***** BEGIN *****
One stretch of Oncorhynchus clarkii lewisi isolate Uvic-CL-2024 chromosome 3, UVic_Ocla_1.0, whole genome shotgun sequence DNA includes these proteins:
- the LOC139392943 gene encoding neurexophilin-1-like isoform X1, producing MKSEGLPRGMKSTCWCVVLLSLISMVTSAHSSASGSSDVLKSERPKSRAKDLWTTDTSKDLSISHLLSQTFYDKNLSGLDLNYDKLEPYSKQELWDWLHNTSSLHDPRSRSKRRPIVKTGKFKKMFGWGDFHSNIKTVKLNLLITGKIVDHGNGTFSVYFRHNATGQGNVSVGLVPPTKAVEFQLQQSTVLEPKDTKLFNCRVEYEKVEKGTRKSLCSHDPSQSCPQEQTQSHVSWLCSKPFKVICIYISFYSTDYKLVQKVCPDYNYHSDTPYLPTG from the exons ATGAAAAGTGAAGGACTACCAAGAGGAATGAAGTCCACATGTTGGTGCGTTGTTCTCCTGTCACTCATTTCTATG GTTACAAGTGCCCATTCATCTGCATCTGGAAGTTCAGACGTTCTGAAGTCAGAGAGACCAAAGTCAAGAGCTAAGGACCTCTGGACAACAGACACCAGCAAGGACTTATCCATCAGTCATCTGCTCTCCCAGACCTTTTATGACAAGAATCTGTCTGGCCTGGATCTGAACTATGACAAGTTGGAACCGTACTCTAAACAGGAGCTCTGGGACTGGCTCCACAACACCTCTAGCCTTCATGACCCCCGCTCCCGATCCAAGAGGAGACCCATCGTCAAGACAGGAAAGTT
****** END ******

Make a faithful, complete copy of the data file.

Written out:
One stretch of Oncorhynchus clarkii lewisi isolate Uvic-CL-2024 chromosome 3, UVic_Ocla_1.0, whole genome shotgun sequence DNA includes these proteins:
- the LOC139392943 gene encoding neurexophilin-1-like isoform X1, producing MKSEGLPRGMKSTCWCVVLLSLISMVTSAHSSASGSSDVLKSERPKSRAKDLWTTDTSKDLSISHLLSQTFYDKNLSGLDLNYDKLEPYSKQELWDWLHNTSSLHDPRSRSKRRPIVKTGKFKKMFGWGDFHSNIKTVKLNLLITGKIVDHGNGTFSVYFRHNATGQGNVSVGLVPPTKAVEFQLQQSTVLEPKDTKLFNCRVEYEKVEKGTRKSLCSHDPSQSCPQEQTQSHVSWLCSKPFKVICIYISFYSTDYKLVQKVCPDYNYHSDTPYLPTG from the exons ATGAAAAGTGAAGGACTACCAAGAGGAATGAAGTCCACATGTTGGTGCGTTGTTCTCCTGTCACTCATTTCTATG GTTACAAGTGCCCATTCATCTGCATCTGGAAGTTCAGACGTTCTGAAGTCAGAGAGACCAAAGTCAAGAGCTAAGGACCTCTGGACAACAGACACCAGCAAGGACTTATCCATCAGTCATCTGCTCTCCCAGACCTTTTATGACAAGAATCTGTCTGGCCTGGATCTGAACTATGACAAGTTGGAACCGTACTCTAAACAGGAGCTCTGGGACTGGCTCCACAACACCTCTAGCCTTCATGACCCCCGCTCCCGATCCAAGAGGAGACCCATCGTCAAGACAGGAAAGTT